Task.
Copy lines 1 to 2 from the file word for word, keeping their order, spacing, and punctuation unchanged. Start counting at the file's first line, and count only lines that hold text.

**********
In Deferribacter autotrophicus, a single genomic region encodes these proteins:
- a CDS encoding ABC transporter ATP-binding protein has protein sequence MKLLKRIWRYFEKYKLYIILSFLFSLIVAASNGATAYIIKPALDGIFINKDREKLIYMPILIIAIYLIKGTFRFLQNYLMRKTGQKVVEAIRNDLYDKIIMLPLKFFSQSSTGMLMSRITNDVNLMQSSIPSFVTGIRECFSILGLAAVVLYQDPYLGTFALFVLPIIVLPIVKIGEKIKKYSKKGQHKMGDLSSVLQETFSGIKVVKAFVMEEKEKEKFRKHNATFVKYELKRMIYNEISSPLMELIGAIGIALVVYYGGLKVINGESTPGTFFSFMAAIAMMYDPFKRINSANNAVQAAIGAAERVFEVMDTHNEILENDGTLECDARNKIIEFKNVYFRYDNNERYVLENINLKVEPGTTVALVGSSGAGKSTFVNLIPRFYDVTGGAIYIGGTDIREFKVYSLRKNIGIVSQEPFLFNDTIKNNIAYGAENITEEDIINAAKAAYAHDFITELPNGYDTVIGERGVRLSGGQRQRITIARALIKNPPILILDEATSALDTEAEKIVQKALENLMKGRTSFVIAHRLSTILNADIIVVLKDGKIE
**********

In Deferribacter autotrophicus, a single genomic region encodes these proteins:
- a CDS encoding ABC transporter ATP-binding protein has protein sequence MKLLKRIWRYFEKYKLYIILSFLFSLIVAASNGATAYIIKPALDGIFINKDREKLIYMPILIIAIYLIKGTFRFLQNYLMRKTGQKVVEAIRNDLYDKIIMLPLKFFSQSSTGMLMSRITNDVNLMQSSIPSFVTGIRECFSILGLAAVVLYQDPYLGTFALFVLPIIVLPIVKIGEKIKKYSKKGQHKMGDLSSVLQETFSGIKVVKAFVMEEKEKEKFRKHNATFVKYELKRMIYNEISSPLMELIGAIGIALVVYYGGLKVINGESTPGTFFSFMAAIAMMYDPFKRINSANNAVQAAIGAAERVFEVMDTHNEILENDGTLECDARNKIIEFKNVYFRYDNNERYVLENINLKVEPGTTVALVGSSGAGKSTFVNLIPRFYDVTGGAIYIGGTDIREFKVYSLRKNIGIVSQEPFLFNDTIKNNIAYGAENITEEDIINAAKAAYAHDFITELPNGYDTVIGERGVRLSGGQRQRITIARALIKNPPILILDEATSALDTEAEKIVQKALENLMKGRTSFVIAHRLSTILNADIIVVLKDGKIE